Friday, March 7, 2014

Stem Cells & HLHS -- New Hope on the Horizon?

Dear Heart Friends:

I have some very exciting news to share with you! The Mayo Clinic has developed a clinical trial to determine if the use of stem cells in children born with hypoplastic left heart syndrome (HLHS) can help the heart to grow stronger -- perhaps preventing the need for transplant in the future (Mayo Clinic HLHS Stem Cell Trial)

This is very exciting news for moms who find out in utero that their baby will be born with this life-threatening heart defect. At the time of birth, the doctors would harvest blood from the umbilical cord, take the stem cells and culture them so that when the baby has the second staged surgery, they can inject those stem cells into the right ventricle to see if they will help the heart grow stronger. This would beef up the right ventricle to make it strong enough to support the life of the child for a very long time -- possibly preventing the need for transplant in the future.

The study is designed to have 10 babies actually test out using the stem cells to see if it's a feasible study and if it actually helps the babies' hearts to grow stronger. This is the first time the Food and Drug Administration has approved a study using stem cells in the pediatric population.

While I am very excited about this study, I can't help but wonder why these doctors wouldn't seed both sides of the heart to see what happens. I understand wanting to make the right side stronger, but if they could improve the pumping abilities of both sides of the heart, then perhaps these babies could develop two strong pumping chambers, thus eliminating the need for the Fontan Procedure. While having one really good, strong pumping chamber is an asset and might stave off the eventuality of having a heart transplant, having a four-chamber heart is far more ideal. The Fontan Procedure has saved many people -- including my own son -- so I don't discount the importance of this procedure for saving lives, but it's not a cure. It's a palliative (temporary fix) procedure and it comes with its own set of risks and long-term problems. The ideal situation would be to have a 4-chamber heart with all of the pumping chambers working properly.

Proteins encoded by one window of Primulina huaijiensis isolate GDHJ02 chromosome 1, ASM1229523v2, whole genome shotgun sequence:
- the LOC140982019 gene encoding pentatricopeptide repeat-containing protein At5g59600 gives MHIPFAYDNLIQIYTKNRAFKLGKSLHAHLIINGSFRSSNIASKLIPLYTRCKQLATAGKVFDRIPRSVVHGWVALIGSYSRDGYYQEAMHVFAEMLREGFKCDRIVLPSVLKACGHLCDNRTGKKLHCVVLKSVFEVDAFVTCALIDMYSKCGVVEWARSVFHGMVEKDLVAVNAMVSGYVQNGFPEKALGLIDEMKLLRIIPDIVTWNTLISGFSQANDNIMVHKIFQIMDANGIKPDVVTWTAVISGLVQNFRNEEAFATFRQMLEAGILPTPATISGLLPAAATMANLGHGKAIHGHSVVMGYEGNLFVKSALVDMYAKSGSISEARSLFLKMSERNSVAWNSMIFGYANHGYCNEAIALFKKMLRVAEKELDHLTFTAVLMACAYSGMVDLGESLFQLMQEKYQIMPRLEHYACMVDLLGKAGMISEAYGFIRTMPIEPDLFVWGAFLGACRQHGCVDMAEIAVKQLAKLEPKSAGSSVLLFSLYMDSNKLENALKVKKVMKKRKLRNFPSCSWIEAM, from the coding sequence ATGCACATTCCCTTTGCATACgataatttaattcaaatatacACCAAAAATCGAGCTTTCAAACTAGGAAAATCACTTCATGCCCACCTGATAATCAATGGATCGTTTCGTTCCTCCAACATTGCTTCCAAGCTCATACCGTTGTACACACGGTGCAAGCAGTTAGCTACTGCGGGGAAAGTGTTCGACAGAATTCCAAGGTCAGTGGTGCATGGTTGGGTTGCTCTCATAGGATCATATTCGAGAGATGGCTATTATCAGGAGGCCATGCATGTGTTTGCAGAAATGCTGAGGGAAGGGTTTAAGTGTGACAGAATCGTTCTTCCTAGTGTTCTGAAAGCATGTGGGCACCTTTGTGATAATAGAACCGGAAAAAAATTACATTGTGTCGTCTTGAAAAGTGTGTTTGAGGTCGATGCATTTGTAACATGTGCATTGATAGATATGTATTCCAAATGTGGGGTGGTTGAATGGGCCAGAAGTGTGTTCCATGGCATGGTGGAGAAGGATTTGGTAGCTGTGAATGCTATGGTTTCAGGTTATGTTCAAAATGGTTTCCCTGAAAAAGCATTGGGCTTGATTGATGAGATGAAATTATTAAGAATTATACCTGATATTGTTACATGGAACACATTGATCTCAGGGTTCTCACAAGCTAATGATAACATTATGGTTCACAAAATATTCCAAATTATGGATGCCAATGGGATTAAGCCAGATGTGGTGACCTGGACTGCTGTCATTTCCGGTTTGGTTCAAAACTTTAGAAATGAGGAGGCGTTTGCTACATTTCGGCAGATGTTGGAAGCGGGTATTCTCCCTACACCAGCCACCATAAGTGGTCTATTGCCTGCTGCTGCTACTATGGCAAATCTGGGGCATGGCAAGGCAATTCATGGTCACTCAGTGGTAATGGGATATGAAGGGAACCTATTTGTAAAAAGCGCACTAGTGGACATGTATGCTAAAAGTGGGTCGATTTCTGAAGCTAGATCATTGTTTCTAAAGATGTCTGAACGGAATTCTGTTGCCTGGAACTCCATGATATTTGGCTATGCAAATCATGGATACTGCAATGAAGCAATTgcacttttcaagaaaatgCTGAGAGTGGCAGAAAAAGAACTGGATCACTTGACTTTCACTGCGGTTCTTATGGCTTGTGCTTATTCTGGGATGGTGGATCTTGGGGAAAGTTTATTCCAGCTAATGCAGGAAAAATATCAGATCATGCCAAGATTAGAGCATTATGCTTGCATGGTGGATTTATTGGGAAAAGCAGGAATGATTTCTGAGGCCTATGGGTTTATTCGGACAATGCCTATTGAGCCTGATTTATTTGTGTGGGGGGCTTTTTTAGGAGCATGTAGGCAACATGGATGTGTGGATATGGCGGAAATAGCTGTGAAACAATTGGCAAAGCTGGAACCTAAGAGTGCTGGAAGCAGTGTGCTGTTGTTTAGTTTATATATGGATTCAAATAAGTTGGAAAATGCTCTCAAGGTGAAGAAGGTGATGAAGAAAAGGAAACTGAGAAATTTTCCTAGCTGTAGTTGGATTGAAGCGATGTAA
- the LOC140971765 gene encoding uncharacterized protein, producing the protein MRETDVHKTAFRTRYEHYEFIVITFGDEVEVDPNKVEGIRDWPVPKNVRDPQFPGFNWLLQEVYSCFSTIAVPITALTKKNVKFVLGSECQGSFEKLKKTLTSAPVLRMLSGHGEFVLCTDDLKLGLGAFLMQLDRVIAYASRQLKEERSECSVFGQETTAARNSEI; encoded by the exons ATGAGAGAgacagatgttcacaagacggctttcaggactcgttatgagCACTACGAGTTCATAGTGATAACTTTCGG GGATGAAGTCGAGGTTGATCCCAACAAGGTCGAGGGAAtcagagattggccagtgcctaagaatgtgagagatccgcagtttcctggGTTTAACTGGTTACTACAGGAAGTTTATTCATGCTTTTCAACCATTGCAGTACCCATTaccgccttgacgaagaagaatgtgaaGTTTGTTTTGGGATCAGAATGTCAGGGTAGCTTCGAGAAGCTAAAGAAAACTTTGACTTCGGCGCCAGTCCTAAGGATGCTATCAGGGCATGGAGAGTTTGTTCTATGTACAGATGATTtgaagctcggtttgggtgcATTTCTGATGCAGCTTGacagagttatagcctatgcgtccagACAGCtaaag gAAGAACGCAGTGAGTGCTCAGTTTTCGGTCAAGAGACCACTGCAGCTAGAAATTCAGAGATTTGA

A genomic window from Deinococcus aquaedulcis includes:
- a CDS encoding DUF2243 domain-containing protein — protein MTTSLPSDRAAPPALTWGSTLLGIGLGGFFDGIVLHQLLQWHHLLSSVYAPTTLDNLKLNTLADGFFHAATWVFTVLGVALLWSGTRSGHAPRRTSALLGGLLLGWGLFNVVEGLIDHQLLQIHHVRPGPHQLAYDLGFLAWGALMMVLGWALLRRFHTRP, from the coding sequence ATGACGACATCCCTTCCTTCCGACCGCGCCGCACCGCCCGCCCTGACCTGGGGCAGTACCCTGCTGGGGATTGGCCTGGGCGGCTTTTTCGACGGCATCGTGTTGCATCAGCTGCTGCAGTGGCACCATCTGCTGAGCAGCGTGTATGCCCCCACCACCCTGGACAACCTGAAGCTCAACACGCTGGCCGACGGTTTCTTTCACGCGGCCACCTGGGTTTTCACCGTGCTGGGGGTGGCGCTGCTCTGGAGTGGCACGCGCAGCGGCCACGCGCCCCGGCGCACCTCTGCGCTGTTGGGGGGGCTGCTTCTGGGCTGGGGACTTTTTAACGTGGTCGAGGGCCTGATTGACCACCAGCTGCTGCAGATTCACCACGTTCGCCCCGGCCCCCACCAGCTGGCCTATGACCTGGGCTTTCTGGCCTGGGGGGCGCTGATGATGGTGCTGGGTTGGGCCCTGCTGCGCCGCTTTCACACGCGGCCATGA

This is a very exciting clinical trial and I will be watching to see what happens. I believe that studies such as this one have the opportunity not just to make a better Fontan heart, but to eliminate the diagnosis of HLHS forever. The day will come when doctors have the ability to re-engineer the human heart to repair the mistakes that happened in utero. Will it be with stem cells? Will it be a genetic reconfiguration? Or will it be some other way which we haven't even thought of before? The way we're going to get there isn't clear yet, but the one thing that is certain is that scientists are unlocking the mysteries of the human body and with it the ability to possibly help the body heal itself.

Please visit Baby Hearts Press at for resources for the congenital heart defect community.

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